Question of the Week
Introduction: The Ninth Street Market
- Students will be able to identify a of cultural and geographic places in Philadelphia
- Students will be able to analyze the cultural factors that differentiate one place from another by discussing attributes that make places in Philadelphia different than one another.
- Students will analyze different aspects of the 9th Street Market by completing paired readings in a jigsaw activity.
- Students will be able to assess understanding of vocabulary words and concepts by taking an auditory formative assessment.
Suggested Instructional Procedures
1. Springboard (5 minutes):
-Begin by asking students to raise their hands and call out a distinctive place in Philadelphia. Ask if a student wants to come up to the board to write the answers (behavioral adjustment opportunity).
-As students supply answers, interact with other students, asking if anyone else knows something about that particular place, and have student writer add a bullet of information per item in that way.
-When list is complete, ask students to sit back down as teacher hands out half-slips of paper. Teacher will indicate the use of these slips as a central part to the next activity, and as an attendance device, so instruct students to not write anything on them yet.
2. Focus (5 minutes):
-Instruct students to look at the computer projection screen and ask them if they’ve ever heard of Rocky. Outline the scope of the video (Rocky running throughout the city) and ask students to write down, once the movie is completed, why they think he was filmed doing such a run. Additionally, have students jot down places they recognize that Rocky runs near.
-Once students have written answers, take no more than 2 minutes discussing what everyone wrote, at which point, send all half-slips down to the right and begin to pass out the jigsawed reading materials for the central activity.
-Ensure all students received reading materials, and ask that students raise their hands if they received copies with the numbers 1, 2, and 3 on them. The number of student should be about equal between the groups.
3. Main Activity (25 minutes):
-Ask students to get up and move to different sides of the room depending on numbers (1’s in one corner, 2’s in another, 3’s in another).
-Provide directions BEFORE movement. Ask that each group reads their material and fill out guided note sheets provided using their resources. Tell them they have 13 minutes to read and fill out their sheets. Set them loose (so to speak)!
-Provide around-the-room aid to ensure attention on work. Remind students when they have 5 minutes left, 3 minutes, and 1 minute. Finally, tell them to stay put but to pay attention to the front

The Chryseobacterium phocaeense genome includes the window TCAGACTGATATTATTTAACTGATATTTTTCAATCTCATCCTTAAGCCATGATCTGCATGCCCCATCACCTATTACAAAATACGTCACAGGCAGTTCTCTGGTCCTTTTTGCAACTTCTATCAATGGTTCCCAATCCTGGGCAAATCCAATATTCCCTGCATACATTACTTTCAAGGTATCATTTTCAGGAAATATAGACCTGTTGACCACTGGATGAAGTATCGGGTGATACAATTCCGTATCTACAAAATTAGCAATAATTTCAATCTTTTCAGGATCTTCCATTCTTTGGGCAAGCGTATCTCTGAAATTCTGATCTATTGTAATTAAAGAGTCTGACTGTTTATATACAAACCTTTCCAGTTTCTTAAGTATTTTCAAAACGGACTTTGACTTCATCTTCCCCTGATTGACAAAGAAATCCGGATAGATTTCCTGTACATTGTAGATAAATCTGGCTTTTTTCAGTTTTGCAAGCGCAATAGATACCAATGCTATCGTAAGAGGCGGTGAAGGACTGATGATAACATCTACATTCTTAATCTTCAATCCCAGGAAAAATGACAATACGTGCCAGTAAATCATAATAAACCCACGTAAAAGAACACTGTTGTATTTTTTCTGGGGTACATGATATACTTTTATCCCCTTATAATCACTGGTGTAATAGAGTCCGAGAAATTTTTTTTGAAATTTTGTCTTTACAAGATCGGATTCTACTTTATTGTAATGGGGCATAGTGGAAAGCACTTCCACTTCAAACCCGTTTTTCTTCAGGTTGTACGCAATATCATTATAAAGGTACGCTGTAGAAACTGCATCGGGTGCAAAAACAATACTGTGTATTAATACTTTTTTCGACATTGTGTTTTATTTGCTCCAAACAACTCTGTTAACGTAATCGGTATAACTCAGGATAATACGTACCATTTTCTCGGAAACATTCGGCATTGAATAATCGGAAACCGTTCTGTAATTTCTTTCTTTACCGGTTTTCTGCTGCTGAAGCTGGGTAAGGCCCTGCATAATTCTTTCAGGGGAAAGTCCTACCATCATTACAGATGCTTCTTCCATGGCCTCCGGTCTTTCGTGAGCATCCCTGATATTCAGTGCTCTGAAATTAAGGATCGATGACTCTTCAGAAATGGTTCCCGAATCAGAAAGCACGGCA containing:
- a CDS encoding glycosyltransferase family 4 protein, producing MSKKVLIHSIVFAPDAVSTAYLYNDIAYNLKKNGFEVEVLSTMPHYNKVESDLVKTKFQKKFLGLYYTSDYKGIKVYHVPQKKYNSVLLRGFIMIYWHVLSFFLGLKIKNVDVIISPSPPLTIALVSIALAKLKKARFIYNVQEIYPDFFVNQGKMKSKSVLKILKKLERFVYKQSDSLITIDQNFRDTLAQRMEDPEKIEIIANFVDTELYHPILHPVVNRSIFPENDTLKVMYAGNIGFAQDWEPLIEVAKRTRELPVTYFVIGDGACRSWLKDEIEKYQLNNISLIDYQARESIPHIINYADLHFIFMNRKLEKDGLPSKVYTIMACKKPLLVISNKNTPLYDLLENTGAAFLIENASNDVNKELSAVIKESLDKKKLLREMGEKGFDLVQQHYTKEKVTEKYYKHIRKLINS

-Ask student groups to share with the class the answers they filled out, so that the class en masse can take notes. Inform students that they are responsible for all parts of the material, not just their own.
-Ensure students use vocabulary words listed above.
-Once students have shared, direct their attention to the front of the room, where the teacher will have the black and white slide show up for viewing approx. 10-15 pictures quickly, stopping to note vast changes over time.
-Teacher will then pass back the half slips and ask the students to write on the back of their sheets for the next activity.
4. Formative Assessment (10 minutes):
-Ask students to reply to the following prompt which should also be posed on the board during the activity. “If Rocky had been running through the different sections of the Ninth Street Market that you’ve researched today, he would have seen quite a few interesting sites and learned a great deal about Philadelphia. Pretend that you are Rocky, and you ran through the Ninth Street Market. Assuming that Rocky wrote in a tough-guy diary, what kinds of things would he have written about? Remember to write it from his perspective, and use specific examples from your readings and guided notes to help make your answer come alive.
5. Conclusion (5 minutes):
-Ask students for questions/comments/concerns.
-Afterwards, remind students that the field trip is tomorrow and that they will need a pen or pencil to complete the activity.
Immigrant: A person who migrates from one country to another, usually seeking permanent residence.
9th Street Market: A collection of cultural food stores and shops at the corner of Market Street and 9th Street that, over time, expanded to reflect the cultural and social patterns of the inhabitants of Philadelphia.
Vendor: A person or agency that sells a good or product.
Cultural Hearth: The point or area of origin from which the cultural attributes of a group diffused
Ethnicity: The state of belonging to a specific kind of cultural group based on social, geographic, or religious categories.
Plans in this Unit
This lesson was created by Jennifer Coval and revised by Marc Brasof. Updated for SAS by Ethan Fried, Education Intern, Historical Society of Pennsylvania.